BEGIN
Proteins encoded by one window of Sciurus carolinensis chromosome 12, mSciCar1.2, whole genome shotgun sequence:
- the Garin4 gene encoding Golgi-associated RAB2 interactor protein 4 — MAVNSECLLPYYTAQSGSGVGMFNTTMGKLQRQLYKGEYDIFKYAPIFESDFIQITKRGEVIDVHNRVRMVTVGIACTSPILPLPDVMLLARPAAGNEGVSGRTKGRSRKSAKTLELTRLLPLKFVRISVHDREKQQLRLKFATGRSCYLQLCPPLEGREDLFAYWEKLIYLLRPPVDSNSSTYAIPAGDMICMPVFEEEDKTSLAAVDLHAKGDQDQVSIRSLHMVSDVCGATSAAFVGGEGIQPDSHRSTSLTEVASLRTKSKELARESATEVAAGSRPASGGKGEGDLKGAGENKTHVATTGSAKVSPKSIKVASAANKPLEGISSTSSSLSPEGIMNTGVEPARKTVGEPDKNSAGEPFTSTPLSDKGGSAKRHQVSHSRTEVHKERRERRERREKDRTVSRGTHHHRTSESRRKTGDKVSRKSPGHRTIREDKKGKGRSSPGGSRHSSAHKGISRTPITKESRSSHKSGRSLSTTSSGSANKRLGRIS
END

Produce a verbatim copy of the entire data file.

Proteins encoded by one window of Sciurus carolinensis chromosome 12, mSciCar1.2, whole genome shotgun sequence:
- the Garin4 gene encoding Golgi-associated RAB2 interactor protein 4 — MAVNSECLLPYYTAQSGSGVGMFNTTMGKLQRQLYKGEYDIFKYAPIFESDFIQITKRGEVIDVHNRVRMVTVGIACTSPILPLPDVMLLARPAAGNEGVSGRTKGRSRKSAKTLELTRLLPLKFVRISVHDREKQQLRLKFATGRSCYLQLCPPLEGREDLFAYWEKLIYLLRPPVDSNSSTYAIPAGDMICMPVFEEEDKTSLAAVDLHAKGDQDQVSIRSLHMVSDVCGATSAAFVGGEGIQPDSHRSTSLTEVASLRTKSKELARESATEVAAGSRPASGGKGEGDLKGAGENKTHVATTGSAKVSPKSIKVASAANKPLEGISSTSSSLSPEGIMNTGVEPARKTVGEPDKNSAGEPFTSTPLSDKGGSAKRHQVSHSRTEVHKERRERRERREKDRTVSRGTHHHRTSESRRKTGDKVSRKSPGHRTIREDKKGKGRSSPGGSRHSSAHKGISRTPITKESRSSHKSGRSLSTTSSGSANKRLGRIS